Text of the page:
Google just announced changes to Google+ Terms of Service which makes it possible for Google+ users to unknowingly, and unwillingly appear in product ads – unless they opt-out.
A user’s photo and profile information may appear in the advertising of a company they have endorsed (by clicking the +1 button). Google says their motive in doing so is that consumers tend to trust product endorsements from people they follow on social media over traditional digital advertising. This trust factor could lead to faster and more efficient Google search and a better experience with Google features such as Maps, Play and AdWords.
You may recall that Facebook settled a class action lawsuit that awarded more than 20 million dollars to users whose Facebook activity such as ‘likes’ and ‘shares’ of brand content was used as product promotions in Facebook advertisements, and they were not informed or compensated. That case raised serious questions about advertising and privacy practices on social media that Google+ has apparently chosen to ignore.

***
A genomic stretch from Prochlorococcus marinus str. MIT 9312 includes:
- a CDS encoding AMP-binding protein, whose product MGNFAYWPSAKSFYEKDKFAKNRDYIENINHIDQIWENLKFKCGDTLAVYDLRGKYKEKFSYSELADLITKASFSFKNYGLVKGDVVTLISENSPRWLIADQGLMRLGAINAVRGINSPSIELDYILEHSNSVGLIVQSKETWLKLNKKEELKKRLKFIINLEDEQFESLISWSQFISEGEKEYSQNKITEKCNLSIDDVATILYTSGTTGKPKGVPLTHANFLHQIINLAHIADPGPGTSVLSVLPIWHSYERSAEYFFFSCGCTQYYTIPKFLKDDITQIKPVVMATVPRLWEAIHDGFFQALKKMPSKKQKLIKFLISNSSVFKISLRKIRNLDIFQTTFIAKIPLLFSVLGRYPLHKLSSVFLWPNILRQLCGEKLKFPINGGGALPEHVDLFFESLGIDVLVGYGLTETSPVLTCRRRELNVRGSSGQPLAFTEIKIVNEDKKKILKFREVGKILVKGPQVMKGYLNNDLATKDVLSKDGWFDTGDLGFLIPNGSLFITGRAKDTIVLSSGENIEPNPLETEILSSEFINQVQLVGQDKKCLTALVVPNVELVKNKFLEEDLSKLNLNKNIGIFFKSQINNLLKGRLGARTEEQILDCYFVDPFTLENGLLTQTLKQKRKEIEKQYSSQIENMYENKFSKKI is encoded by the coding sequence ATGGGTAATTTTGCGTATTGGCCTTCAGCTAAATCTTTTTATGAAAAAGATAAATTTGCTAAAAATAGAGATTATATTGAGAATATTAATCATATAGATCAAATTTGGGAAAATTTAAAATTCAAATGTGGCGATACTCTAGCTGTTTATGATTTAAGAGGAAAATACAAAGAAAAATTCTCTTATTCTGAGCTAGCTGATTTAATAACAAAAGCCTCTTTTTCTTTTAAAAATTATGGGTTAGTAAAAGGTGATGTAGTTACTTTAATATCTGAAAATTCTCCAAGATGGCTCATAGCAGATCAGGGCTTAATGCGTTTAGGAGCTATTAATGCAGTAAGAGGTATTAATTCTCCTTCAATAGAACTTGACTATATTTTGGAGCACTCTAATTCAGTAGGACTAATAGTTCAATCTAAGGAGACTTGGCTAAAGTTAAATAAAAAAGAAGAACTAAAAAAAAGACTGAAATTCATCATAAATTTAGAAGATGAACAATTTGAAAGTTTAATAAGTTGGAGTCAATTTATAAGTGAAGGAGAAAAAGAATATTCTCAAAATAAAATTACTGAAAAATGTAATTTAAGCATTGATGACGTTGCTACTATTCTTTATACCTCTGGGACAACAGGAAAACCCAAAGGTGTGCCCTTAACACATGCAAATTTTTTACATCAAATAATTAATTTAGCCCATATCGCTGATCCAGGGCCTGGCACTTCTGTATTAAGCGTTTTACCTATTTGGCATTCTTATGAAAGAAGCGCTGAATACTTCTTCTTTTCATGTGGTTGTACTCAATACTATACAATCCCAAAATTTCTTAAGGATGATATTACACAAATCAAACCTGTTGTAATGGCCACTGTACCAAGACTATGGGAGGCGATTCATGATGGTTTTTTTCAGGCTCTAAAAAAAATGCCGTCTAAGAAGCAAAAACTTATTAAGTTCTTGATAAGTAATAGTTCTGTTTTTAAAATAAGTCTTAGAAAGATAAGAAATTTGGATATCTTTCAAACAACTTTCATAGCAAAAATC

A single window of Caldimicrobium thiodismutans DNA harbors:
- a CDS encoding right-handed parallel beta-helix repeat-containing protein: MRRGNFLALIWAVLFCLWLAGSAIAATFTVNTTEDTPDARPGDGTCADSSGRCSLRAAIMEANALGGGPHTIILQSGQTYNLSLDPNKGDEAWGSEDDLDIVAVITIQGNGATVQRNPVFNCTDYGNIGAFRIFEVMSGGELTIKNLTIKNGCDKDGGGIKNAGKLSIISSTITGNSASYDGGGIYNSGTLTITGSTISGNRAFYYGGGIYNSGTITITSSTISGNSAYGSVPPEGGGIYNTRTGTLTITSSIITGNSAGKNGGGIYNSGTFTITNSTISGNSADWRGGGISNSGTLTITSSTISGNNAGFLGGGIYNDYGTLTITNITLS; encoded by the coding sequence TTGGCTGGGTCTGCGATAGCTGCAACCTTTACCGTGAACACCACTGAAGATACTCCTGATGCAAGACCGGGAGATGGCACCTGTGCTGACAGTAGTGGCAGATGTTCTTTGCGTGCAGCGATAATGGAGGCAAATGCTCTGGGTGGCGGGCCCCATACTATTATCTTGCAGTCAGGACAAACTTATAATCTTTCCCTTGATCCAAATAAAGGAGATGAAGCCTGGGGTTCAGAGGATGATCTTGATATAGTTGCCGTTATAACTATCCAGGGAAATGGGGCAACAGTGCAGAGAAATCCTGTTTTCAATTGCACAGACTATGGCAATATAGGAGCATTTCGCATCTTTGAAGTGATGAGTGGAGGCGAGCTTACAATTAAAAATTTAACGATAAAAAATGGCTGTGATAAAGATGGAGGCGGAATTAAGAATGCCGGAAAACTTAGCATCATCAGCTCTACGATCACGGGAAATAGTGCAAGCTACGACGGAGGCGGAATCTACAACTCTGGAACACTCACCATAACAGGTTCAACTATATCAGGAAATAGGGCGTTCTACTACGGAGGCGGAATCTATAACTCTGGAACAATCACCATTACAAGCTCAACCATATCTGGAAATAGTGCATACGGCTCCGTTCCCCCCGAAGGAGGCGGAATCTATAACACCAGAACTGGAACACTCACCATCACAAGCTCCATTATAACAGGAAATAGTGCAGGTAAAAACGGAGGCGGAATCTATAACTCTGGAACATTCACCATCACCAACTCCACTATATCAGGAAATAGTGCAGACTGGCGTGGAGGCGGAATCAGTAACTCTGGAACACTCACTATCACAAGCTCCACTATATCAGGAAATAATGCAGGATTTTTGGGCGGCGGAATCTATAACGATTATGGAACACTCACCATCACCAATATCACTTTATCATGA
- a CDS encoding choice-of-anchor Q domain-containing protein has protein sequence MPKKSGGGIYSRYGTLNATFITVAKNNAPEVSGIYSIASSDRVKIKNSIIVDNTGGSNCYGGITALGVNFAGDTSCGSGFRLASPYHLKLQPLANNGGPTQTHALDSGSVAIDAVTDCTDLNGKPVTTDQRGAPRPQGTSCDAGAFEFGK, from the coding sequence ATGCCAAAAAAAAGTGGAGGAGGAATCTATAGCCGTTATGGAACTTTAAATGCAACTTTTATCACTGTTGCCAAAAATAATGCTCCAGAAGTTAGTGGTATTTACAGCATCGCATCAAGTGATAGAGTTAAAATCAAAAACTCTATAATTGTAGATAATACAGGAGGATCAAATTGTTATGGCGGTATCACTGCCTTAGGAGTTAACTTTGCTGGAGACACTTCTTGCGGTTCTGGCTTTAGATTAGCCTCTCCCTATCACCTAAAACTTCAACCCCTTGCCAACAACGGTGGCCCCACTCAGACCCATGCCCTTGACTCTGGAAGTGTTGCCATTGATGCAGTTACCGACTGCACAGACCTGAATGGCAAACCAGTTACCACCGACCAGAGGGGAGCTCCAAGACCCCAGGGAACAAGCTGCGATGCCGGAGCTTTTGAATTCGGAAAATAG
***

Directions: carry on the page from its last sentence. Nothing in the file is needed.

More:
As long as these rules are in place, the only control users have is to update their settings. To opt-out of Google+ “recommendations” and “endorsements”, restrict the use of your profile information in Google’s Shared Endorsements setting.
This setting allows you to limit the use of your name and photo in shared endorsements in ads. However, it applies only to actions that Google displays within ads; it does not impact how your name and photo might look in a shared endorsement that is not in an ad – for example, when you share a music recommendation that is displayed in the Play Store. For these uses, the only way to avoid ‘endorsing’ a product is to delete your original activity/ engagement with the content or change its visibility to ‘private’.
I really like Google but worry when any company has as much power as Google appears to be acquiring, and I might add with precious little oversight. Google has favored “opt-in” rather than “opt-out” up until now and that’s been comforting. It seems that now, in certain circumstances, my Google personal image/profile is fair game for their ads unless I initiate an action — opting out.
Going forward, is this going to be the new norm for Google?
I sincerely hope not.